Apple recently updated its iAd specifications to allow the display of sponsored posts directly in users' news feeds in the Apple News app for the iPhone and iPad. The ads will appear in native-banner format and can link to articles in the News app. They will be set in the same default font as News articles and will have the same look, with a title, text excerpt and a small image.
WhatsApp Case May Be New Encryption Battleground
March 15, 2016
A new front may have opened up between the Department of Justice and Silicon Valley in the ongoing legal battle over government access to encrypted data, this time involving WhatsApp, the electronic messaging and voice system owned by Facebook. DoJ officials reportedly have been debating how to proceed in a criminal case in which a court-ordered wiretap has been hindered by WhatsApp encryption.
Microsoft Quashes Bitcoin Scare
March 14, 2016
Micrososft on Monday withdrew a notice posted earlier in the day to its Windows website, which declared that bitcoin currency no longer would be accepted in its users' accounts. "We continue to support Bitcoin for adding money to your Microsoft Account which can be used for purchasing content in the Windows and Xbox stores," the company said. "We apologize for inaccurate information."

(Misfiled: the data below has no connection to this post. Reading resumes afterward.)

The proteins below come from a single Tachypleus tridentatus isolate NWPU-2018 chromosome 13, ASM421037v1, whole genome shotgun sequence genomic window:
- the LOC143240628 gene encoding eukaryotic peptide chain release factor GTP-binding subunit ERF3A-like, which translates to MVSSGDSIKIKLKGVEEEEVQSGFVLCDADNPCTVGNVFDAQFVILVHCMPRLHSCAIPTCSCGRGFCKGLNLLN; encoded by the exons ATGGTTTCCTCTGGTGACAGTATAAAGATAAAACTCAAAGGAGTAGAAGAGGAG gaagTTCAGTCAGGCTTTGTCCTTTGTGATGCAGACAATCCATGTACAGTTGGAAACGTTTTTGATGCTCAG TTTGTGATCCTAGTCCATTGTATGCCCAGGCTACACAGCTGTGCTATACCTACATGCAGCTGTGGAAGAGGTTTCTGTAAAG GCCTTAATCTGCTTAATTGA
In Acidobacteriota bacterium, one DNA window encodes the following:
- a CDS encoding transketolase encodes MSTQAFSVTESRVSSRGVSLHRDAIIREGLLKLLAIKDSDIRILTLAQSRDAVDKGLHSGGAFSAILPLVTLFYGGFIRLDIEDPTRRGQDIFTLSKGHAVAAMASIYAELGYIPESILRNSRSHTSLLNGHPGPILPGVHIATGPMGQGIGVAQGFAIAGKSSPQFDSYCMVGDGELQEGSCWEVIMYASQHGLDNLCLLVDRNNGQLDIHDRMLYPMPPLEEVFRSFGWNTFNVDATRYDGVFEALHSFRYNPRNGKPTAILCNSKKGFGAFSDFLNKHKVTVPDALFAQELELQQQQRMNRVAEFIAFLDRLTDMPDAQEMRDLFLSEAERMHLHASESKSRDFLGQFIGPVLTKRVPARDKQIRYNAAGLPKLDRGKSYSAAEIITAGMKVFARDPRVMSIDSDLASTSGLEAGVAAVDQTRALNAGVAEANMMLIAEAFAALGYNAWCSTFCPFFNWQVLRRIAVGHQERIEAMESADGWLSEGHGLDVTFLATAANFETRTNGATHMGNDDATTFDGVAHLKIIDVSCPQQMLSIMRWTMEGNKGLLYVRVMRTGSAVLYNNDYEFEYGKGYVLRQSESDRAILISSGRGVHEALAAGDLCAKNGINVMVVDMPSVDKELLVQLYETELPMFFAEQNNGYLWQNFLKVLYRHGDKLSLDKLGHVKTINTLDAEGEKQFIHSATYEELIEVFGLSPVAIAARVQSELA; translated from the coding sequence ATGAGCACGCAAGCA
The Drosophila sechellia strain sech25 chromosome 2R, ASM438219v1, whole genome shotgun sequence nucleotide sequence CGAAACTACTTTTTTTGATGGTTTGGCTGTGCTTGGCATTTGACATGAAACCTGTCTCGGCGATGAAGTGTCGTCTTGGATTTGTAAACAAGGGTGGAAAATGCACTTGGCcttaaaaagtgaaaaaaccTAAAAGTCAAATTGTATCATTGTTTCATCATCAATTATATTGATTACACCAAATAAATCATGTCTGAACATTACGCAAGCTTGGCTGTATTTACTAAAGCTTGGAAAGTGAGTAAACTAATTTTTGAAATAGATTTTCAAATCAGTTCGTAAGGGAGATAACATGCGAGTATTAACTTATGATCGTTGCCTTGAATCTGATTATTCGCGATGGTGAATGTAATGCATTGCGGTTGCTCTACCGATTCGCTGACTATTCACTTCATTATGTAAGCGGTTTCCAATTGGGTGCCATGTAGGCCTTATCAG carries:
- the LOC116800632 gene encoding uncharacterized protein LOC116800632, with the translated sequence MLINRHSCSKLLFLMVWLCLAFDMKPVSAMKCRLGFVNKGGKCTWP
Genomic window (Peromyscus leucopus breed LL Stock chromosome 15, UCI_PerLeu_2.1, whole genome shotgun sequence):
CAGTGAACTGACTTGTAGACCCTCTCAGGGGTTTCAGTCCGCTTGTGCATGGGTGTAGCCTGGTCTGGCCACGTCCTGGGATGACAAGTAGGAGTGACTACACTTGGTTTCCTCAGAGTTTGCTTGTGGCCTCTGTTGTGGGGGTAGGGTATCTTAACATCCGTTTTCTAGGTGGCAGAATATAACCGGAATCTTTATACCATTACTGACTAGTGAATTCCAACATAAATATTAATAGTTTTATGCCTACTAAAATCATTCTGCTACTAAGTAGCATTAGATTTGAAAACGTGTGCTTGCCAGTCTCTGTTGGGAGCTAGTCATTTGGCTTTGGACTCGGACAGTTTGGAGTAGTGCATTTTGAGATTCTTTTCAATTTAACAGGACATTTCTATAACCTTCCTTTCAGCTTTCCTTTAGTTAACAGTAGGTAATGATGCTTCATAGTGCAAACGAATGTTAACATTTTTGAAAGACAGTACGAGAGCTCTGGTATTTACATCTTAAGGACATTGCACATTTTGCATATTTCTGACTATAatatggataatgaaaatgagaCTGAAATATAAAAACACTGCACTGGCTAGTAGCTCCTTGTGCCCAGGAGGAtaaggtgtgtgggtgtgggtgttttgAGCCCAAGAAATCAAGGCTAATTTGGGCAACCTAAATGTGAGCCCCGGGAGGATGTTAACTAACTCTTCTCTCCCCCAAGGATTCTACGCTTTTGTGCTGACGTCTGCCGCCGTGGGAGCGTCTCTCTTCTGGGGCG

DoJ, Apple Butt Heads in Latest Encryption Go-Round
March 14, 2016
The legal battle between Apple and the Department of Justice over access to encrypted iPhone data got a little more personal last week after lawyers for Apple blasted a government filing that accused the company of collaborating with the Chinese government. The DOJ's filing was a smear campaign, Apple attorney Bruce Sewell argued in a conference call with reporters.
Opera Desktop Browser Comes With Ad Blocking Baked In
March 11, 2016
Opera on Thursday announced that new version of its desktop browser will have ad blocking built in. Users can block ads in other browsers, but only through add-on programs called "extensions." With ad blocking built in, Opera's Web engine can perform the task better than extensions. "People care about speed in a Web browser," said Krystian Kolondra, SVP for global engineering at Opera.
FBI Sets Off Snowden's BS Detector
March 9, 2016
The buzz surrounding the FBI's lawsuit to compel Apple to help it unlock an iPhone used by one of the San Bernardino terrorists increased on Tuesday, when NSA whistleblower Edward Snowden dismissed the agency's stance as "bullsh*t." He made the remark during a video conversation at Common Cause's Blueprint for Democracy conference.
Tech Titans Tackle the Trump Problem
March 9, 2016